“I’m just trying to keep us safe.” —Marty Byrde (Jason Bateman).
Much of the dramatic foundation of the excellent season-three premiere of Ozark — and what will likely drive a lot of the entire year — is the fundamental difference in the way that Marty and his wife, Wendy (Laura Linney), see their situation. Since the beginning, Marty has been operating under a safety principle, hoping that there is a way back to normalcy if he can just keep his family from harm. Wendy has become increasingly restless with the stability of safety. After all, she’s a political animal. They don’t sit still. She wants to thrive instead of just survive. And she sees opportunities where Marty sees shelter. If you’re going to be sheltered, why not make the biggest, most profitable shelter around?
Well, Marty would say it’s because of the unpredictability of the risk as you grow that shelter. And that’s an element that’s reflected throughout “Wartime,” the concept of the wild card. It’s not just in the danger of expanding an empire while still under the watch of the Feds, it’s in keeping a hothead like Frank Cosgrove Jr. (Joseph Sikora) on the staff, or putting someone like Ruth (Julia Garner) in a situation where she feels like her skills are being wasted. Most crime shows eventually get to a point in which they analyze the flaws in an empire, whether it’s the Big Pussy arc on The Sopranos or the lengths Walter White went to in order to keep Jesse Pinkman in line on Breaking Bad. This season of Ozark could be about keeping not just the Missouri Belle afloat, but also the empire the Byrdes are building atop it.
“Wartime” opens with a horrific scene in Coahuila State, Mexico, wherein a man murders dozens of people at a crowded market, another move in a violent cartel war. Whereas most people would see this as a cautionary sign of what could befall them if they continue to engage in illegal practices, Wendy sees an opportunity. She’s going to offer kingpin Omar Navarro (Felix Solis) the kind of safety that her husband is seeking — the stability of a regular business. She sees a chance to expand the Byrde empire into another hotel/casino in Missouri, giving the Navarro family a more stable way to launder their money than what’s happening in Mexico. Of course, Marty hates the idea, but Wendy goes behind his back and meets Navarro with Helen Pierce (Janet McTeer) by her side. Marty has become so used to Wendy doing whatever she wants that he’s almost not even mad about it, especially as pressure rises to begin laundering through the Belle. After all, Marty is paying a woman to pretend to be their couples therapist, so he’s on thin ice when it comes to marital honesty anyway.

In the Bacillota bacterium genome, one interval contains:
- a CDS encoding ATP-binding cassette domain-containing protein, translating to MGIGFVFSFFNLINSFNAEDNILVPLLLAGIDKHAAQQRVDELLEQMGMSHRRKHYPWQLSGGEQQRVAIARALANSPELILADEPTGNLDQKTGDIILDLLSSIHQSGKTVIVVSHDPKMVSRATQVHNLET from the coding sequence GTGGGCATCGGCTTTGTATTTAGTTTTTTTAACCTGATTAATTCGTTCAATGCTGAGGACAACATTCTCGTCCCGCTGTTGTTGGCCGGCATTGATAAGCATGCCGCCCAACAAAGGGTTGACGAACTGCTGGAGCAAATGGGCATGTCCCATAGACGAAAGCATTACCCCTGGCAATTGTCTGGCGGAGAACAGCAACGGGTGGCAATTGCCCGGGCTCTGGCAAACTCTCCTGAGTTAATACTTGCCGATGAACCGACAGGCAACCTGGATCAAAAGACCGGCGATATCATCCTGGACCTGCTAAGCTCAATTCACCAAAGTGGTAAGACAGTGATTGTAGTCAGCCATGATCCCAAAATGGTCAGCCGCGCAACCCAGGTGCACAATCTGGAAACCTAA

Back to the Belle, which has been open for a few months but is not yet laundering cartel money. Marty is too scared to really get it going because of concern they’re being monitored. They had to hire 200 people to open the casino — one is probably a Fed plant. But Ruth is getting frustrated collecting money at drops and just hoarding it. She wants to get moving, whether legally or illegally. She’s too smart to be waiting two hours at a drop or babysitting the moronic Frank Jr. In fact, she’s smart enough to know that Frank Jr. shouldn’t be in the high-stakes poker game, but Marty overrules her. While Frank Jr. ends up being the distraction to what’s really going on in the laundering operation, it’s a bit surprising that Marty even allows him anywhere near the real dangerous stuff, as he’s clearly going to be a problem.